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Iconography in the Apse
The Plan of a Traditional Apse
In the Church, there is a general plan for the decoration of each wall and ceiling. For example, either the Last Judgment or the Dormition are featured on the Western wall of the nave, since these are images that remind us (on exit) of what is to come in our own lives: standing before Christ on the Last Day and our own natural death.
Orthodox Christianity—overly simplified—is the living out of “God is with us!” And this “God is with us!” is traditionally painted in the Apse—the curved East wall in the altar. We pray facing east since, biblically speaking, Jesus will return in the east, the same direction from which He ascended (How beautiful a link to our parish name: Holy Ascension). In fact, one of Jesus’ Names is “East”: “Orient/East/Sunrise is his Name” (Zechariah 6:12). At weddings we sing: Rejoice, O Isaiah! A virgin is with child; and shall bear a Son, Emmanuel [God with us]: He is both God and man; and Orient is His Name; magnifying him, we call the virgin blessed!
So, this top icon, first seen as we enter the church, is called the “Virgin of the Sign”, in Russian: “Znammeny” (Sign), in Greek “Platytera”. This comes very specifically from Isaiah 7:14: Therefore the Lord himself will give you a sign. Behold, a virgin shall conceive and bear a son, and shall call his name Immanu-el. This fresco shows the Theotokos, flanked by two angels, bearing Christ in a medallion in her womb.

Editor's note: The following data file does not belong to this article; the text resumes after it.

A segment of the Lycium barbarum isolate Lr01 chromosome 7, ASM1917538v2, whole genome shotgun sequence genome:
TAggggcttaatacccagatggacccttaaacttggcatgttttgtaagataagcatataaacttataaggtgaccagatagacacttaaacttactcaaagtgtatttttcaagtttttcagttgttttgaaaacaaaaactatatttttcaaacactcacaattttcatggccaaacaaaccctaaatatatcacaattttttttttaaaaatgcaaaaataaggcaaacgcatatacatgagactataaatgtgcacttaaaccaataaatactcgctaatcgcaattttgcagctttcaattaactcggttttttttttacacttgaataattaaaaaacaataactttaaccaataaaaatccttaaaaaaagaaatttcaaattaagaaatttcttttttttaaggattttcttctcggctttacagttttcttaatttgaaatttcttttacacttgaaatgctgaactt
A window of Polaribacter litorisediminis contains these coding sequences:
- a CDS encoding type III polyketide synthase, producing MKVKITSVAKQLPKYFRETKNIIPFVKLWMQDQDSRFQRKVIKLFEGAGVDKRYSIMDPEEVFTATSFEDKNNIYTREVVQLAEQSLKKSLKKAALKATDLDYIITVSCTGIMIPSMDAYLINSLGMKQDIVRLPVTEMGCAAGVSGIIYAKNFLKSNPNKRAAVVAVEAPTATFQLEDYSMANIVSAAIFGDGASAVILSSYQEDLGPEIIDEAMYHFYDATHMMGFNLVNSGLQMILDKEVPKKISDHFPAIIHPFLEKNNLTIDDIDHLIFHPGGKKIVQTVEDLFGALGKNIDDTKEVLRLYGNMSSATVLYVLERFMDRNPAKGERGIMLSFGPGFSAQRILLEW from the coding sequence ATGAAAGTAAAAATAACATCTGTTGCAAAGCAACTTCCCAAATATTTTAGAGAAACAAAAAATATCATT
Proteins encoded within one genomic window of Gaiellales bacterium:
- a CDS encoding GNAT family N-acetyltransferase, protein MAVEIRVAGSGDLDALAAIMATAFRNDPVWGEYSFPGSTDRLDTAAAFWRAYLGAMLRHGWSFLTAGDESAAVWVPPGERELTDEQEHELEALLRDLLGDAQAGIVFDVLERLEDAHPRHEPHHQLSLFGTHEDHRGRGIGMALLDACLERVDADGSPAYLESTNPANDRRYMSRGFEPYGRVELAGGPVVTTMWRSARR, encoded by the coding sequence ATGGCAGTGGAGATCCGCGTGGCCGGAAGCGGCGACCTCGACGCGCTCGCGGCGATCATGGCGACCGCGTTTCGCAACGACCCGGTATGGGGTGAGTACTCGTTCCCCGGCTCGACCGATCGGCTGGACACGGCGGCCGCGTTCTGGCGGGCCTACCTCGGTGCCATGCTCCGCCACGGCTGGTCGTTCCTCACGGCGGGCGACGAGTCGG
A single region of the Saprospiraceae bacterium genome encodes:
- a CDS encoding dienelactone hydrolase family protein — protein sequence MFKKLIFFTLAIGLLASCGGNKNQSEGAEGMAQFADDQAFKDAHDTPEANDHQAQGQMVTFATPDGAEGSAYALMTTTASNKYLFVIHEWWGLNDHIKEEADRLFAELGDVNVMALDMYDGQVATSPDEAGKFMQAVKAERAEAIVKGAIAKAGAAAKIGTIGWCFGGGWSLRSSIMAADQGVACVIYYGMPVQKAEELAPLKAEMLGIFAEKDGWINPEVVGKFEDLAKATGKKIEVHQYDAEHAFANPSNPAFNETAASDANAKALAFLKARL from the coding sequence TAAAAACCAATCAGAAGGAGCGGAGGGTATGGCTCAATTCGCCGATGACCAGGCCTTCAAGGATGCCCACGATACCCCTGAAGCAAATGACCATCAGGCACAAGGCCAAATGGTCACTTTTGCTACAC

The altar is also the chief liturgical place where the Lord “is with us even to the end of the age” (Matthew 28:22). This is true in the Eucharist, where, by the descent of the Holy Spirit, the bread and wine become the very Body and Blood of our Lord. Therefore we paint the Communion of the Apostles—the Mystical Supper, the banquet of Heaven, to which we are invited each time we serve the Divine Liturgy.
Finally, we remember the bishops, theologians, and authors of our liturgies. So, the lower tier will include St John Chrysostom and St Basil the Great, (authors of our regular Liturgies), as well as St Gregory Dialogus (Presanctified Liturgy); St James—the Brother of the Lord (Early Church Liturgy); plus St Athanasius and St Gregory the Theologian .
These three scenes together on the Apse wall paint a united picture that “God is with us!” With us in his incarnation through the Theotokos; with us in the Mystical Supper, in the sacramental form of His Body and Blood; and with us through the words of those most faithful pray-ers whose Liturgies and teaching connect us all to one another in Christ.
God is with us! Understand all ye nations and submit yourselves, for God is with us!